Google's $10 million Android cellphone prize

How will Google make sure its phone software wins hearts and minds? By writing a lot of checks, naturally.

By Farhad Manjoo
November 13, 2007 1:29AM (UTC)
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How will Google make sure its open-source phone operating system takes off? The same way Google does everything else, of course -- by throwing gobs of money and engineers at the problem.

Last week the firm unveiled Android, the programming platform it hopes will soon find a home on a phone near you.


Openness is the soul of Android's charm: Unlike most phones today, devices running Android will be able to run applications created by third-party developers. Google hopes to create on the phone the sort of open programming culture that's made the Web so great -- great for all of us as well as for Google's bottom line.

Today Google put out a sneak peek at Android in the form of an SDK -- a software developers kit that will help programmers get used to making things for Android phones.

The company also announced $10 million in prizes for developers who build great Android programs. The Android Developers Challenge offers 50 prizes of $25,000 each for the best programs submitted by March 3; some among those 50 will then go on to compete for greater prizes of $100,000 and $275,000.


Though this isn't a huge sum for Google -- we're talking fewer than 15,000 shares of Google stock here -- the prize is sure to spur at least a few clever comp-sci grads to drop everything and build Android's first great app. The third-party apps will be crucial to the system's success, because judging by the video of a couple of prototype phones that Google put out today (see above), Android, as it stands now, looks rather bland.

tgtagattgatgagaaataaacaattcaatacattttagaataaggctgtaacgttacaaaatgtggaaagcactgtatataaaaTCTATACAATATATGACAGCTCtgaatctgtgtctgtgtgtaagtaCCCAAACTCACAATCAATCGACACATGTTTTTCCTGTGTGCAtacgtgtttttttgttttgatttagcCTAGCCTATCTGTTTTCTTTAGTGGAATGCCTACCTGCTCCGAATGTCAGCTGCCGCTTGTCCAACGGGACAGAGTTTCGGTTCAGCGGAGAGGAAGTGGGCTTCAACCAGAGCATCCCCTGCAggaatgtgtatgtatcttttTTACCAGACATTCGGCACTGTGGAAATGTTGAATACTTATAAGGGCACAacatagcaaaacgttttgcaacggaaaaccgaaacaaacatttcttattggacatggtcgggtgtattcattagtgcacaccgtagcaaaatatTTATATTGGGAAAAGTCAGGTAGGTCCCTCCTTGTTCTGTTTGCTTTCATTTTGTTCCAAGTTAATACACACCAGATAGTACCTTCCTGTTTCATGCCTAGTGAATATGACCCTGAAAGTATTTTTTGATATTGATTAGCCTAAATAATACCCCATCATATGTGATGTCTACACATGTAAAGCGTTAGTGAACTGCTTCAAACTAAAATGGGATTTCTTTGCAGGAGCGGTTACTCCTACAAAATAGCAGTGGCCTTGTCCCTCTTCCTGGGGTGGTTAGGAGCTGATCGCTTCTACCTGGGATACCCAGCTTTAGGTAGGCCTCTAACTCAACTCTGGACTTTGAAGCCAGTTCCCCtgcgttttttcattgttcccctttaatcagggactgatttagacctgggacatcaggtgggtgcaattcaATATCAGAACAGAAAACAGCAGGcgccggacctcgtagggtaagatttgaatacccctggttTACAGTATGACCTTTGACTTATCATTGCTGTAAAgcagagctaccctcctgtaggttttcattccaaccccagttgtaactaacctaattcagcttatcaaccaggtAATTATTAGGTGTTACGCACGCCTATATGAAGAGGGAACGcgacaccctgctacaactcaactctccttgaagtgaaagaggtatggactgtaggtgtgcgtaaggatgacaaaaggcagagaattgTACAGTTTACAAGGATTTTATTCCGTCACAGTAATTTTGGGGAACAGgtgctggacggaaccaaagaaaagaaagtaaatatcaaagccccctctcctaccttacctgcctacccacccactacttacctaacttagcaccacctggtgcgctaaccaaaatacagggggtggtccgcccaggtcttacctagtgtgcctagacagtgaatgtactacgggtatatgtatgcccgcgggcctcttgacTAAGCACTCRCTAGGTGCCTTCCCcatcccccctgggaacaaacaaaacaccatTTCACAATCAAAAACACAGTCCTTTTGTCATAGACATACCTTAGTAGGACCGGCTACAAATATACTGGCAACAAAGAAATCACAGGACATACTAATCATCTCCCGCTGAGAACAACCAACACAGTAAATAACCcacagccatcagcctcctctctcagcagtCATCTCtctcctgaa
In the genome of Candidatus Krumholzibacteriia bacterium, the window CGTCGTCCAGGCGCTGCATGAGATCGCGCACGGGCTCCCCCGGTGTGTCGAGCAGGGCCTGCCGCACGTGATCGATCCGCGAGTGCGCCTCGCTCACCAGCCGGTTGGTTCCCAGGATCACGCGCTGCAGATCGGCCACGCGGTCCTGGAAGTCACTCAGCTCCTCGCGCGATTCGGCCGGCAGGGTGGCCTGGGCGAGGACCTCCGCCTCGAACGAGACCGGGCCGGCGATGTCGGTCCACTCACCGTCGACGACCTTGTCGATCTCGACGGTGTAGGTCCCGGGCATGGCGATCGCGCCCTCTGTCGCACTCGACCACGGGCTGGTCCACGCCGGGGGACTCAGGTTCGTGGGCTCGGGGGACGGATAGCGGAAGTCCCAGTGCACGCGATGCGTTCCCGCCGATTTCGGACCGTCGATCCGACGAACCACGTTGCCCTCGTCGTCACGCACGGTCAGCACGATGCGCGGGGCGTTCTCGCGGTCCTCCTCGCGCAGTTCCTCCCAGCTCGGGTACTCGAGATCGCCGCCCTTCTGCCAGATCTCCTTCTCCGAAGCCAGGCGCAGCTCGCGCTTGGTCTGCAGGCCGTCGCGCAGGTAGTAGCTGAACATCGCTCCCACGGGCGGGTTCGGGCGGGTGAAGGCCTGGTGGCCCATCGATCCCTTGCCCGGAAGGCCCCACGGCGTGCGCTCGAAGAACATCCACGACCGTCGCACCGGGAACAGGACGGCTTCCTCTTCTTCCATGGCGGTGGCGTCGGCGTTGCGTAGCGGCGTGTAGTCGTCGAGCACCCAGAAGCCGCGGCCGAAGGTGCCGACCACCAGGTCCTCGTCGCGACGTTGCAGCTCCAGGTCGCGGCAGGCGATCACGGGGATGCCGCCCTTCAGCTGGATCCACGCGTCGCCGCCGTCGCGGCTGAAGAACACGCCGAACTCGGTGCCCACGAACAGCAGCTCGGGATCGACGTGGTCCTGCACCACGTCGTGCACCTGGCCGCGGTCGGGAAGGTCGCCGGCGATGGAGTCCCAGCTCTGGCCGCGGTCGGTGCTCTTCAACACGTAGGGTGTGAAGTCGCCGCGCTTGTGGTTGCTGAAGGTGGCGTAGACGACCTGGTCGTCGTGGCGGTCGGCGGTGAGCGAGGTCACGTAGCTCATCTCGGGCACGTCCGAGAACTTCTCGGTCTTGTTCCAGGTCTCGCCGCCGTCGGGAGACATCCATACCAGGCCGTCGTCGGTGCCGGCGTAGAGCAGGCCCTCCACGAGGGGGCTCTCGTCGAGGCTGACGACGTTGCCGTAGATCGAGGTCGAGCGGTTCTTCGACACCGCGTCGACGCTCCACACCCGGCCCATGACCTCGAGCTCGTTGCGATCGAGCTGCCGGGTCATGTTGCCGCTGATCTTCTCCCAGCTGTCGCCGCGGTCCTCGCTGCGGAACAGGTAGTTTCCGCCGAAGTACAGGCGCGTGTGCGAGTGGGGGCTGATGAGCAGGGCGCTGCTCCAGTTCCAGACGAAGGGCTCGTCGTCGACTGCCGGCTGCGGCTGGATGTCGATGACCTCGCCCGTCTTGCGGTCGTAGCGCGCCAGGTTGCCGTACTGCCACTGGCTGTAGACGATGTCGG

Bland, I mean, compared to the iPhone. To which it will inevitably be compared.

Alongside such user-interface laggards as Motorola's RAZR, Android looks nice -- it's got a fully functional Web browser (based on WebKit, the same framework that Apple's Safari uses), and it can take advantage of fast 3G networking, a touch-screen interface, and 3-D graphics (allowing it to run video games like "Quake").


But nothing in the demo wows you. Nothing makes you want to run out and get an Android phone today.

But come next year, when the first Android phones are expected to go on sale, maybe that all will change. By then Google will have dished out millions to programmers to come up with something fantastic for the system. By then it may have created a killer phone.

Farhad Manjoo

Farhad Manjoo is a Salon staff writer and the author of True Enough: Learning to Live in a Post-Fact Society.

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